Puncture wound from an exposed nail at the outdoor pool...

by A
(Cleveland, Ohio)

My 8 year old daughter was in the pool and stepped on an exposed nail at our apartment complex. I immediately took her to the ER where she was diagnosed, treated and discharged. No further medical treatment is needed, but I want to move because now she is terrified of getting into the pool.

The pool was the main reason I chose this rental community over every other place to rent in the area. I pay significantly more in rent than my last rental where there was no pool. I have 11 months left on my 12 month lease.

Can I break my lease without penalty? And do I have a personal injury case for mental anguish pain or suffering? Thank you.

Visitor Question:
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ANSWER for "Puncture wound from an exposed nail at the outdoor pool...":

A (Cleveland, Ohio):

While your daughter's injury is unfortunate, the injury in and of itself does not constitute legally sufficient grounds to terminate your lease. It is likely, if you decide to break your lease agreement, you will suffer the same legal consequences as would another tenant who illegally breaks his or her lease agreement.

All of this presumes you signed a standard Ohio landlord-tenant agreement, such as this. Like most landlord-tenant agreements, this one is written in favor of the landlord, and not the tenant.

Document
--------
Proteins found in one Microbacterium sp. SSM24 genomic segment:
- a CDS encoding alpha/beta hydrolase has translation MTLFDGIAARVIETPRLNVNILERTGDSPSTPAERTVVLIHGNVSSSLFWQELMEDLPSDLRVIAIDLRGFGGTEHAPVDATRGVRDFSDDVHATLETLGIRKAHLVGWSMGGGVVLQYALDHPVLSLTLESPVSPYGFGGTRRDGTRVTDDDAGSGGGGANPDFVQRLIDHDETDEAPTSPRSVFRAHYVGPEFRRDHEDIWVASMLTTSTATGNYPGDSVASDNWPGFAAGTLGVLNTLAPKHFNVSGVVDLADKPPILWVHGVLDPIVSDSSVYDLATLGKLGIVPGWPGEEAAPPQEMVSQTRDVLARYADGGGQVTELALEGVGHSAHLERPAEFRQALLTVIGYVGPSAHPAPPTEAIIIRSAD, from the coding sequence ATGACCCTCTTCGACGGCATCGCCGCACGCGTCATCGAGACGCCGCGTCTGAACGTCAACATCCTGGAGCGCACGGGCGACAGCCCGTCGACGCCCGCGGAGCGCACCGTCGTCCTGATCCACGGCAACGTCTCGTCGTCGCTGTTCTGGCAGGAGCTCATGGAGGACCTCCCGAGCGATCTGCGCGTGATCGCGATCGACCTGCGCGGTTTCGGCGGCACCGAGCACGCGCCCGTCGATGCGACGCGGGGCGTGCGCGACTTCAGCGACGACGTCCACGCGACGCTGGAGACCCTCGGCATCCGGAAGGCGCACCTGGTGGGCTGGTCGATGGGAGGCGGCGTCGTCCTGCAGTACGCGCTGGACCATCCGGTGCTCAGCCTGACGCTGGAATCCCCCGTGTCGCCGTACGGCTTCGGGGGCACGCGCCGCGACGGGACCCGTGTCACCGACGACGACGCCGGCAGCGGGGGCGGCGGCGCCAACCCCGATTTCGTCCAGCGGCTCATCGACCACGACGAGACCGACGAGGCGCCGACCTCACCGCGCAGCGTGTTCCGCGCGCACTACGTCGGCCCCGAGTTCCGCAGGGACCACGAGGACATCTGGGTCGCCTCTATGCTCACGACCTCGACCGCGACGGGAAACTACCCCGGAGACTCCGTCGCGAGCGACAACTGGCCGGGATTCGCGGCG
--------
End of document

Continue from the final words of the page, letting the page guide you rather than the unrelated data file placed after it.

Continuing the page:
In your daughter's case, you, on behalf of your daughter, retain the right to pursue a civil personal injury claim against the landlord.

Every landlord has what's called a "legal duty of care" to do everything reasonably possible to make the premises safe for tenants. In your case, it can be successfully argued the landlord breached his or her duty of care by leaving an exposed nail close to the swimming pool.

This breach of duty is even more egregious, because the landlord knew, or should have known tenants would likely be walking around the pool in their bare feet.

On behalf of your daughter, you have a right to demand reimbursement for her medical bills, out of pocket expenses (for medications, bandages, costs of transportation to and from the hospital, etc.) your lost wages directly related to the injury, and your daughter's pain and suffering.

The above is general information. Laws change frequently, and across jurisdictions. You should get a personalized case evaluation from an attorney licensed in your state. Find a local attorney to give you a free case review here, or call (888) 647-2490.

Best of luck,

Judge Calisi

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